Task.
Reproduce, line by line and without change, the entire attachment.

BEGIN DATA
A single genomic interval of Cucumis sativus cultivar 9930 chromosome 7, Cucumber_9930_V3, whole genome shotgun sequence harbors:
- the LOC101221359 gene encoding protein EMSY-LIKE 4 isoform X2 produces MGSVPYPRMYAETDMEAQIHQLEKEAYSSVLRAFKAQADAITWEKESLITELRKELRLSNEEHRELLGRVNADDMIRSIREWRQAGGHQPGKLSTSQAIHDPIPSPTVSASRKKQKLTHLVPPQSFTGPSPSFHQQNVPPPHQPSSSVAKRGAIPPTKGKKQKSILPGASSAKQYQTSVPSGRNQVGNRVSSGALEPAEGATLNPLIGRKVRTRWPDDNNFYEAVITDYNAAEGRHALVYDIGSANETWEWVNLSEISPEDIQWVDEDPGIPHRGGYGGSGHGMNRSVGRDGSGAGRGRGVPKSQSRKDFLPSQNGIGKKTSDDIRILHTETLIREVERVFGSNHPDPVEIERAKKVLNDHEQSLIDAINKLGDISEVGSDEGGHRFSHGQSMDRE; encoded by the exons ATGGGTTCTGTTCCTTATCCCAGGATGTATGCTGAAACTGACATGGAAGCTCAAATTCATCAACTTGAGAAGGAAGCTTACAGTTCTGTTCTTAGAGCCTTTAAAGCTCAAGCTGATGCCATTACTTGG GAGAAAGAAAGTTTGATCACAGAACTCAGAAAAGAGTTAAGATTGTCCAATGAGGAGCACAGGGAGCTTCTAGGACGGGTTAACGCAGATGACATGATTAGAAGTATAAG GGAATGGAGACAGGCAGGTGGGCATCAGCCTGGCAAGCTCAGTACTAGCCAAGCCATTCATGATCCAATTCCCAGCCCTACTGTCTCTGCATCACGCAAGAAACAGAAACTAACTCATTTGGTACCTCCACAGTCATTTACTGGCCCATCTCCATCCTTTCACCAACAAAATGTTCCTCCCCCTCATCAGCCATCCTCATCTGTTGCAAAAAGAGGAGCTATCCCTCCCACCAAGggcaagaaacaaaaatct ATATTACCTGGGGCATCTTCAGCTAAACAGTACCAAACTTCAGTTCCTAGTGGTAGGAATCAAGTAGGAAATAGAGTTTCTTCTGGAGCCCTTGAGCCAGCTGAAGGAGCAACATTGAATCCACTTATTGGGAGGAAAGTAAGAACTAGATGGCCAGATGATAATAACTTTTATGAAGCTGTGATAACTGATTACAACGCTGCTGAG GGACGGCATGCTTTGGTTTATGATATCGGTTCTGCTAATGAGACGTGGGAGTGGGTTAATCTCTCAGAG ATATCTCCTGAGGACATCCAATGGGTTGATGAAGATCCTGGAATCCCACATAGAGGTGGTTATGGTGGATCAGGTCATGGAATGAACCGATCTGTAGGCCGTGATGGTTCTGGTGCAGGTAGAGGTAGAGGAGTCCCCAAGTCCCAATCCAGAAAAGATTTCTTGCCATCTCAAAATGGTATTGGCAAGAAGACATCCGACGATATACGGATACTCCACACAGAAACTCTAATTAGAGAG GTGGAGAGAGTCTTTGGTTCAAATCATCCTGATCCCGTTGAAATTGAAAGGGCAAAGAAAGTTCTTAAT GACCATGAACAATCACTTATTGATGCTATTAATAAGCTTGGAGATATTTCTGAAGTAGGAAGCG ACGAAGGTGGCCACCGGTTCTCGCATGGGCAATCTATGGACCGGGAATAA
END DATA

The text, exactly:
A single genomic interval of Cucumis sativus cultivar 9930 chromosome 7, Cucumber_9930_V3, whole genome shotgun sequence harbors:
- the LOC101221359 gene encoding protein EMSY-LIKE 4 isoform X2 produces MGSVPYPRMYAETDMEAQIHQLEKEAYSSVLRAFKAQADAITWEKESLITELRKELRLSNEEHRELLGRVNADDMIRSIREWRQAGGHQPGKLSTSQAIHDPIPSPTVSASRKKQKLTHLVPPQSFTGPSPSFHQQNVPPPHQPSSSVAKRGAIPPTKGKKQKSILPGASSAKQYQTSVPSGRNQVGNRVSSGALEPAEGATLNPLIGRKVRTRWPDDNNFYEAVITDYNAAEGRHALVYDIGSANETWEWVNLSEISPEDIQWVDEDPGIPHRGGYGGSGHGMNRSVGRDGSGAGRGRGVPKSQSRKDFLPSQNGIGKKTSDDIRILHTETLIREVERVFGSNHPDPVEIERAKKVLNDHEQSLIDAINKLGDISEVGSDEGGHRFSHGQSMDRE; encoded by the exons ATGGGTTCTGTTCCTTATCCCAGGATGTATGCTGAAACTGACATGGAAGCTCAAATTCATCAACTTGAGAAGGAAGCTTACAGTTCTGTTCTTAGAGCCTTTAAAGCTCAAGCTGATGCCATTACTTGG GAGAAAGAAAGTTTGATCACAGAACTCAGAAAAGAGTTAAGATTGTCCAATGAGGAGCACAGGGAGCTTCTAGGACGGGTTAACGCAGATGACATGATTAGAAGTATAAG GGAATGGAGACAGGCAGGTGGGCATCAGCCTGGCAAGCTCAGTACTAGCCAAGCCATTCATGATCCAATTCCCAGCCCTACTGTCTCTGCATCACGCAAGAAACAGAAACTAACTCATTTGGTACCTCCACAGTCATTTACTGGCCCATCTCCATCCTTTCACCAACAAAATGTTCCTCCCCCTCATCAGCCATCCTCATCTGTTGCAAAAAGAGGAGCTATCCCTCCCACCAAGggcaagaaacaaaaatct ATATTACCTGGGGCATCTTCAGCTAAACAGTACCAAACTTCAGTTCCTAGTGGTAGGAATCAAGTAGGAAATAGAGTTTCTTCTGGAGCCCTTGAGCCAGCTGAAGGAGCAACATTGAATCCACTTATTGGGAGGAAAGTAAGAACTAGATGGCCAGATGATAATAACTTTTATGAAGCTGTGATAACTGATTACAACGCTGCTGAG GGACGGCATGCTTTGGTTTATGATATCGGTTCTGCTAATGAGACGTGGGAGTGGGTTAATCTCTCAGAG ATATCTCCTGAGGACATCCAATGGGTTGATGAAGATCCTGGAATCCCACATAGAGGTGGTTATGGTGGATCAGGTCATGGAATGAACCGATCTGTAGGCCGTGATGGTTCTGGTGCAGGTAGAGGTAGAGGAGTCCCCAAGTCCCAATCCAGAAAAGATTTCTTGCCATCTCAAAATGGTATTGGCAAGAAGACATCCGACGATATACGGATACTCCACACAGAAACTCTAATTAGAGAG GTGGAGAGAGTCTTTGGTTCAAATCATCCTGATCCCGTTGAAATTGAAAGGGCAAAGAAAGTTCTTAAT GACCATGAACAATCACTTATTGATGCTATTAATAAGCTTGGAGATATTTCTGAAGTAGGAAGCG ACGAAGGTGGCCACCGGTTCTCGCATGGGCAATCTATGGACCGGGAATAA